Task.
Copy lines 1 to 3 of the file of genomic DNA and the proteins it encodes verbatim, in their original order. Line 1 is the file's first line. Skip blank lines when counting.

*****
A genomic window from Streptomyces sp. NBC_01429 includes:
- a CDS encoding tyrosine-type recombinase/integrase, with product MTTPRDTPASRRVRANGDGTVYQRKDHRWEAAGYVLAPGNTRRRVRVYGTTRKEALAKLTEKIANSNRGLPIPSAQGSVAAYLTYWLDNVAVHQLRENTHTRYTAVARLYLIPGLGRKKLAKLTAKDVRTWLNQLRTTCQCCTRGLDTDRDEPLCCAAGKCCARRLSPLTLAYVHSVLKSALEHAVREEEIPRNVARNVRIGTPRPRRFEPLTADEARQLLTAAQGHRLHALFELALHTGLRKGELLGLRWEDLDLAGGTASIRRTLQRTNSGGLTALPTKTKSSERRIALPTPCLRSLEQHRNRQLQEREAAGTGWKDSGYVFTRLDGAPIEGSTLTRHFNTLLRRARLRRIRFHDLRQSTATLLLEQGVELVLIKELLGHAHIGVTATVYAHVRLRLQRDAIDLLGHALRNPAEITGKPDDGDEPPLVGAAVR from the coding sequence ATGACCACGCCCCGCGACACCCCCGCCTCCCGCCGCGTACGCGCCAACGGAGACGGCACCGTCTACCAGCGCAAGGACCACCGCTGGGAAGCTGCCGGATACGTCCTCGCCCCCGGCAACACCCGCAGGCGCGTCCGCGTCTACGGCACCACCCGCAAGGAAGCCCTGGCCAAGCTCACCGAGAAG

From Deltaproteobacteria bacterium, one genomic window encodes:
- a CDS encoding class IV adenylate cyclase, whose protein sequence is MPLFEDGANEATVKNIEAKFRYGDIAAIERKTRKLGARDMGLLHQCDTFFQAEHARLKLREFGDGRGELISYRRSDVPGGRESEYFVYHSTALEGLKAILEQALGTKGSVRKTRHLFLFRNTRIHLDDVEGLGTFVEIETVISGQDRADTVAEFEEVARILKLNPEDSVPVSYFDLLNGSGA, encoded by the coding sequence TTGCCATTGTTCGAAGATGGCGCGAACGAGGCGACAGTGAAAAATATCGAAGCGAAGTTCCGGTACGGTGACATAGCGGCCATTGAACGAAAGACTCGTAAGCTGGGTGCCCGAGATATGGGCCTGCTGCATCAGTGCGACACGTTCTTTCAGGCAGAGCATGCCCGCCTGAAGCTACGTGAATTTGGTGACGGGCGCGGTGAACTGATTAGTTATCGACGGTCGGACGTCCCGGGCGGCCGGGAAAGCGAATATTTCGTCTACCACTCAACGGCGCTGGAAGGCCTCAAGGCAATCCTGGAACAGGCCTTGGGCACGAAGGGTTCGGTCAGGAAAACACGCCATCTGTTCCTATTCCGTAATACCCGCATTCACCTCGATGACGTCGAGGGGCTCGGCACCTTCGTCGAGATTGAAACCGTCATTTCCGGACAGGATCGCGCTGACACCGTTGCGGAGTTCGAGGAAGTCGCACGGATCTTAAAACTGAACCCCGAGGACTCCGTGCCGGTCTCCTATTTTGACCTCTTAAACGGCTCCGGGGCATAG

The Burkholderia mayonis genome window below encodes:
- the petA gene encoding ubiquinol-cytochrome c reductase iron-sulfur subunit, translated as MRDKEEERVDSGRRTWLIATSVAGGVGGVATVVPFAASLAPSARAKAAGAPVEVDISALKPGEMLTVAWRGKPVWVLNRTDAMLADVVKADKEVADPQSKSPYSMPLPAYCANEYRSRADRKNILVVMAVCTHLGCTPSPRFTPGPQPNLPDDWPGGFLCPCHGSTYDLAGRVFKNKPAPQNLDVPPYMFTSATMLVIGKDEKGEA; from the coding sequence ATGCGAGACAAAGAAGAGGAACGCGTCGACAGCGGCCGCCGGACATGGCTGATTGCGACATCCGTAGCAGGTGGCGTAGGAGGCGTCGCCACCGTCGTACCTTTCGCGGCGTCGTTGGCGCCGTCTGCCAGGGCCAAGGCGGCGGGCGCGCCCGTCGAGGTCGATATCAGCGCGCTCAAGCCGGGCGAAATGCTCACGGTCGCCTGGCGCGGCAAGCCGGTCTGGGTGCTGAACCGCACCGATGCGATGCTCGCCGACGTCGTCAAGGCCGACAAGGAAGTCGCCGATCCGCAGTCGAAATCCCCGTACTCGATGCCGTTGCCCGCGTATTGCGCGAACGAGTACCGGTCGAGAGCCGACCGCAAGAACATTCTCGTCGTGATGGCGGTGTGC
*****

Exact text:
A genomic window from Streptomyces sp. NBC_01429 includes:
- a CDS encoding tyrosine-type recombinase/integrase, with product MTTPRDTPASRRVRANGDGTVYQRKDHRWEAAGYVLAPGNTRRRVRVYGTTRKEALAKLTEKIANSNRGLPIPSAQGSVAAYLTYWLDNVAVHQLRENTHTRYTAVARLYLIPGLGRKKLAKLTAKDVRTWLNQLRTTCQCCTRGLDTDRDEPLCCAAGKCCARRLSPLTLAYVHSVLKSALEHAVREEEIPRNVARNVRIGTPRPRRFEPLTADEARQLLTAAQGHRLHALFELALHTGLRKGELLGLRWEDLDLAGGTASIRRTLQRTNSGGLTALPTKTKSSERRIALPTPCLRSLEQHRNRQLQEREAAGTGWKDSGYVFTRLDGAPIEGSTLTRHFNTLLRRARLRRIRFHDLRQSTATLLLEQGVELVLIKELLGHAHIGVTATVYAHVRLRLQRDAIDLLGHALRNPAEITGKPDDGDEPPLVGAAVR from the coding sequence ATGACCACGCCCCGCGACACCCCCGCCTCCCGCCGCGTACGCGCCAACGGAGACGGCACCGTCTACCAGCGCAAGGACCACCGCTGGGAAGCTGCCGGATACGTCCTCGCCCCCGGCAACACCCGCAGGCGCGTCCGCGTCTACGGCACCACCCGCAAGGAAGCCCTGGCCAAGCTCACCGAGAAG

From Deltaproteobacteria bacterium, one genomic window encodes: